NPR just aired a short story about a young woman who experienced postpartum psychosis after the birth of her first child. It was a short article but it brought up several important themes.
The article highlights the importance of recognizing postpartum psychosis. While we have worked hard to increase awareness of postpartum depression, the article questions whether healthcare providers are equipped to recognize and deal with postpartum psychosis. The report alludes to an article that will soon be published indicating that the vast majority of suicides in new mothers may be “preventable”, suggesting that we may not be accurately identifying women with the most severe forms of psychiatric illness. (In a recent report from Massachusetts, psychiatric illness, but also substance abuse, was common among women with pregnancy-related deaths.)
The article also notes that one of the challenge facing women with severe psychiatric illness is that psychiatric hospitalization involves separating the mother from her new baby, which may lead to disruptions in breastfeeding and bonding. The report highlights the many benefits of specialized mother-baby psychiatric units, where mothers can bring their babies with them, pointing to the single program of its kind at the University of North Carolina in Chapel Hill. (Just to put things in perspective, the United Kingdom has 21 of these mother-baby psychiatric units, and France has 15.)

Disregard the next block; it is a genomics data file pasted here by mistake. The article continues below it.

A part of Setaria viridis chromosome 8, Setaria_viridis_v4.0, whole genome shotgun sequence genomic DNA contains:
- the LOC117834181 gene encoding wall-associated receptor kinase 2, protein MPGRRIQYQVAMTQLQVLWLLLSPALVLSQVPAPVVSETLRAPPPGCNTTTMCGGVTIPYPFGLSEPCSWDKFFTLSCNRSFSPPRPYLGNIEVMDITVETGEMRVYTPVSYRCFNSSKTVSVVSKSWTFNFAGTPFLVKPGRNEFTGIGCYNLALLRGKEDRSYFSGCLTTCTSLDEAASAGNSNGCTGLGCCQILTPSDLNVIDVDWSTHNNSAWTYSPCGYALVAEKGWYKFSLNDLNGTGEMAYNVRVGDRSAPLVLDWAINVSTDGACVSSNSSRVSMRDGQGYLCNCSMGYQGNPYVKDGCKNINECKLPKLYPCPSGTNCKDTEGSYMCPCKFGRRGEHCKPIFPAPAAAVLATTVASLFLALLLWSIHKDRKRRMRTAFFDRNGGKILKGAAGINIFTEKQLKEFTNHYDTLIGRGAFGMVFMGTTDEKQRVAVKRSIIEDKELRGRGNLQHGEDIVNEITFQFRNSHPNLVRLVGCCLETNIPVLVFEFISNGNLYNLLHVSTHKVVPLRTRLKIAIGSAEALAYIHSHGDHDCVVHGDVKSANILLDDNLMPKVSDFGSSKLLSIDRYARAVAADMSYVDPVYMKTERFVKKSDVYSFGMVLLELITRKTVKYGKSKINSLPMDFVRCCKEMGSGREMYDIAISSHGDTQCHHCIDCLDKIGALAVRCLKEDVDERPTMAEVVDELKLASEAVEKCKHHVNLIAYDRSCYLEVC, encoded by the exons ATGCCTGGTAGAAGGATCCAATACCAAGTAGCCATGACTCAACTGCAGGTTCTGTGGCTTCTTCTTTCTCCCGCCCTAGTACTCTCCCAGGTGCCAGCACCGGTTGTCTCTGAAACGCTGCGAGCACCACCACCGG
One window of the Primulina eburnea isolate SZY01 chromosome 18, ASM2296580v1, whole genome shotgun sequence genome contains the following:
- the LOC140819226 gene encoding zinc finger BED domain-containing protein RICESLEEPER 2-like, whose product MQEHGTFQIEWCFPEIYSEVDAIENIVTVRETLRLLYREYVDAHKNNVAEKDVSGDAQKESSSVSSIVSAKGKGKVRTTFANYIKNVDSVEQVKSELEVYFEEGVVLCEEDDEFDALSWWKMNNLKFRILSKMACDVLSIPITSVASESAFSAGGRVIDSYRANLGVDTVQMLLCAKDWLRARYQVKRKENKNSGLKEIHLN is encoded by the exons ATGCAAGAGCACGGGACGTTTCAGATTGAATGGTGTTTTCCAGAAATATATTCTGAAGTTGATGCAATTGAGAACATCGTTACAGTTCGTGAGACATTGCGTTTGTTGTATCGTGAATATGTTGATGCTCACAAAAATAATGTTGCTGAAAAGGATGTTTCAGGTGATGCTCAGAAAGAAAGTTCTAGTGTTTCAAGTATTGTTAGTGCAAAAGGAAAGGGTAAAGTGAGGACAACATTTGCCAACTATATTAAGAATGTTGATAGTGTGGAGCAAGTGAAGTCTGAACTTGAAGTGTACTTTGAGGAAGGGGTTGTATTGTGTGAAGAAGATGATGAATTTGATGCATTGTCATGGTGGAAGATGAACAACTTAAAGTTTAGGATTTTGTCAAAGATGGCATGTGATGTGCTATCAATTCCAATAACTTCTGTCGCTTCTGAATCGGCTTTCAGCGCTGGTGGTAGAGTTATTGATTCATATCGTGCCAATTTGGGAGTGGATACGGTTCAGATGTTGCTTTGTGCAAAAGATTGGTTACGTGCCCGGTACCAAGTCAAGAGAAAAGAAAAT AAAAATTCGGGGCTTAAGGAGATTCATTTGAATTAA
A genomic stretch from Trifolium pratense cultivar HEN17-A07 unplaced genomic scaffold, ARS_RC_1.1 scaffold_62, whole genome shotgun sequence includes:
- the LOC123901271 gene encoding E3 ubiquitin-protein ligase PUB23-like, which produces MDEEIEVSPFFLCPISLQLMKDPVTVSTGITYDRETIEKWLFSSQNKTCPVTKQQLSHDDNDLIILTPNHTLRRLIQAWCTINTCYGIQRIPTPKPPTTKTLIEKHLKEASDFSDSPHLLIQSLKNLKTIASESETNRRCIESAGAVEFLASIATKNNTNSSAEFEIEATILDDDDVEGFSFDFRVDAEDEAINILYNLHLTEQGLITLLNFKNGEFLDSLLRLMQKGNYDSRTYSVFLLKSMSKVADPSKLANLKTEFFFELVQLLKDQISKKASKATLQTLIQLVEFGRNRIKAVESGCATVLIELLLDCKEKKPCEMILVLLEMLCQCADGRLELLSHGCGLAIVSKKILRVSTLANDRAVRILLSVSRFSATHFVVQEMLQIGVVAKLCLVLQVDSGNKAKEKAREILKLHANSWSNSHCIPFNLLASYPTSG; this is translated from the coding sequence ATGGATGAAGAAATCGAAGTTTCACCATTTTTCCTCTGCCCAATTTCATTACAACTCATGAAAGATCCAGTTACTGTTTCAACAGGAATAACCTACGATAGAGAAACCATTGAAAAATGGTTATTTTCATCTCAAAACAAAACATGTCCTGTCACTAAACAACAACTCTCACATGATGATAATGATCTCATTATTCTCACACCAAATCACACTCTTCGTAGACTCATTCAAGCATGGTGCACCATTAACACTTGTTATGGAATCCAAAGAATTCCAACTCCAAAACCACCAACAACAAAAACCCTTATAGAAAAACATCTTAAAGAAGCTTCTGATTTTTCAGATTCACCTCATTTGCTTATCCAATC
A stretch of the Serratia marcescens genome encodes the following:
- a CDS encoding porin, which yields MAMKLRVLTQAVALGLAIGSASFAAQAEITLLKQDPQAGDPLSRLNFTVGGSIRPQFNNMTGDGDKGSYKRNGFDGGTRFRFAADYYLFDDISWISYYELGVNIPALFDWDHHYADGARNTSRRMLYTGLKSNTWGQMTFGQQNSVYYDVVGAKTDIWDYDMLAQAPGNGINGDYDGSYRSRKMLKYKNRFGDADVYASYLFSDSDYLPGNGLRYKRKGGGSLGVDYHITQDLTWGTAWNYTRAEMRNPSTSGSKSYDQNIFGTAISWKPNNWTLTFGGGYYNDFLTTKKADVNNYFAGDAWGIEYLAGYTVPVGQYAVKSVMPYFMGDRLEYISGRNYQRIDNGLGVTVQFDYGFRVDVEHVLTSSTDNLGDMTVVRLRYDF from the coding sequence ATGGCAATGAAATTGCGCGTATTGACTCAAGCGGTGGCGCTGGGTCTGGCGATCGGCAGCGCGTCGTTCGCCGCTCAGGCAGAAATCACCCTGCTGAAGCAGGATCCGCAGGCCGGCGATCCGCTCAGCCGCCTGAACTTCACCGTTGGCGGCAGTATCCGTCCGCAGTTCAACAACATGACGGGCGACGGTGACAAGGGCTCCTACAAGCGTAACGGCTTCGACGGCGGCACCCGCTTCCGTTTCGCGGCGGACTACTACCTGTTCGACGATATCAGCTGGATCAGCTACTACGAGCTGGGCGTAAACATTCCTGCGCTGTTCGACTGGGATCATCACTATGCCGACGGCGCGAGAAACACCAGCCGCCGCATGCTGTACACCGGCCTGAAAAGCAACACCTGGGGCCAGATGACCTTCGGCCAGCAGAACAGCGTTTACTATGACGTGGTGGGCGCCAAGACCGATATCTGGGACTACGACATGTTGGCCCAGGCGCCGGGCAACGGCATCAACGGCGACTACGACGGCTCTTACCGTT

Finally, and most poignantly, the article focuses on the extreme pressure new mothers feel as they learn to care for their new infants, subjected to the demands of exclusive breastfeeding and room sharing. The article notes that what we now demand of new mothers, without providing adequate support, may contribute to stress, sleep deprivation, feelings of incompetence, and increased vulnerability to psychiatric illness.
Ruta Nonacs, MD PhD